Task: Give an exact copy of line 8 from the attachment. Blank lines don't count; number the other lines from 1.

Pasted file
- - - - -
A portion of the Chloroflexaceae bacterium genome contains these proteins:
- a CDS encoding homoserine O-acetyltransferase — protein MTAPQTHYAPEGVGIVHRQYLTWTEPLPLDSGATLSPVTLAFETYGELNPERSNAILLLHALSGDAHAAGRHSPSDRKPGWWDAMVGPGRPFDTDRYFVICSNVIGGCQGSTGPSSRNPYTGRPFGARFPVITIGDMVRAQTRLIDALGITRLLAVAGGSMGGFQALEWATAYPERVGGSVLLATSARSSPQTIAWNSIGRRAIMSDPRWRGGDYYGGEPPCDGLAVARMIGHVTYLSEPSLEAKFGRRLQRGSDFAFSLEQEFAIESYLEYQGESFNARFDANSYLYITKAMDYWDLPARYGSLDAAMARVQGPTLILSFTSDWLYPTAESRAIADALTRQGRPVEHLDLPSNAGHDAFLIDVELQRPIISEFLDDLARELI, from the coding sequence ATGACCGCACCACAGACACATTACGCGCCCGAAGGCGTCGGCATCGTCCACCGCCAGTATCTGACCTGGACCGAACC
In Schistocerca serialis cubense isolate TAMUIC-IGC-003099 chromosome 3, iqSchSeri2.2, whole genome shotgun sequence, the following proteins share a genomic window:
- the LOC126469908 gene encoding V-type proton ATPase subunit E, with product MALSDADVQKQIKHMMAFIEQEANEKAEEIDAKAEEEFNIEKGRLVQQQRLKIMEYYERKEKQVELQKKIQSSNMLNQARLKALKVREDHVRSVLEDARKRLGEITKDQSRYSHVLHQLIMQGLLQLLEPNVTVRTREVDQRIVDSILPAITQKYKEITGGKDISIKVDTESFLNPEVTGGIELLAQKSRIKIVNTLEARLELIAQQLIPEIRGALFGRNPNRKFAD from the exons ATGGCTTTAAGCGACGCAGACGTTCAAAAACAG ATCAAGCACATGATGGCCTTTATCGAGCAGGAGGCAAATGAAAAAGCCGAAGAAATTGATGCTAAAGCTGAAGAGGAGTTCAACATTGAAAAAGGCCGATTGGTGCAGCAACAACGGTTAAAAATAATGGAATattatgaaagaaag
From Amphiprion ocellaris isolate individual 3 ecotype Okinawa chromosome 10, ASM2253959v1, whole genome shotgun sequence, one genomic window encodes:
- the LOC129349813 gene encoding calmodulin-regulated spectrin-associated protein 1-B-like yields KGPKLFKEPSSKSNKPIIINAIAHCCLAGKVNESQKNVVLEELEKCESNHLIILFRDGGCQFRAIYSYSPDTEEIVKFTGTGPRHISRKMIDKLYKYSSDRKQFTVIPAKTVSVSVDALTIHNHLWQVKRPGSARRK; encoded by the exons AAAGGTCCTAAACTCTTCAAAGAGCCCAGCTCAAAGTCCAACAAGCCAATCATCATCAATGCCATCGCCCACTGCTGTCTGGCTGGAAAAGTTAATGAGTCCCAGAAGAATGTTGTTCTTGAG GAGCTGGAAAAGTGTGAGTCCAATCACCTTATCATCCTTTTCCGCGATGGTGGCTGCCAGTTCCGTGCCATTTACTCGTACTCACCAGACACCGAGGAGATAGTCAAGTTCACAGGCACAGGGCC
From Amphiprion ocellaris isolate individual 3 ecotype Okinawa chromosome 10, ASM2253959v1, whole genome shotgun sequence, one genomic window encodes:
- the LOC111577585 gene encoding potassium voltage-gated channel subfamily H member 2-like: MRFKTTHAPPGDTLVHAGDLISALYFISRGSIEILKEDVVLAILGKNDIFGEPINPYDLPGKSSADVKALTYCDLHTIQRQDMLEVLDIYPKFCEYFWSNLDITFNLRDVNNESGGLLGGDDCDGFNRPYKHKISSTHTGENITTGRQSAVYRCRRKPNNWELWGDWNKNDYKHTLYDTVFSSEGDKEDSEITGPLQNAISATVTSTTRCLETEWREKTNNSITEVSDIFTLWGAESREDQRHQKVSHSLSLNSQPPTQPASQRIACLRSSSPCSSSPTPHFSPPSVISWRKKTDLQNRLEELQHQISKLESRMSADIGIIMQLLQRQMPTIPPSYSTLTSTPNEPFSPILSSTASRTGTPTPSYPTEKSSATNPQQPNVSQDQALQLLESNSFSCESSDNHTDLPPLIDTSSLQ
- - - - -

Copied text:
- the LOC111577585 gene encoding potassium voltage-gated channel subfamily H member 2-like: MRFKTTHAPPGDTLVHAGDLISALYFISRGSIEILKEDVVLAILGKNDIFGEPINPYDLPGKSSADVKALTYCDLHTIQRQDMLEVLDIYPKFCEYFWSNLDITFNLRDVNNESGGLLGGDDCDGFNRPYKHKISSTHTGENITTGRQSAVYRCRRKPNNWELWGDWNKNDYKHTLYDTVFSSEGDKEDSEITGPLQNAISATVTSTTRCLETEWREKTNNSITEVSDIFTLWGAESREDQRHQKVSHSLSLNSQPPTQPASQRIACLRSSSPCSSSPTPHFSPPSVISWRKKTDLQNRLEELQHQISKLESRMSADIGIIMQLLQRQMPTIPPSYSTLTSTPNEPFSPILSSTASRTGTPTPSYPTEKSSATNPQQPNVSQDQALQLLESNSFSCESSDNHTDLPPLIDTSSLQ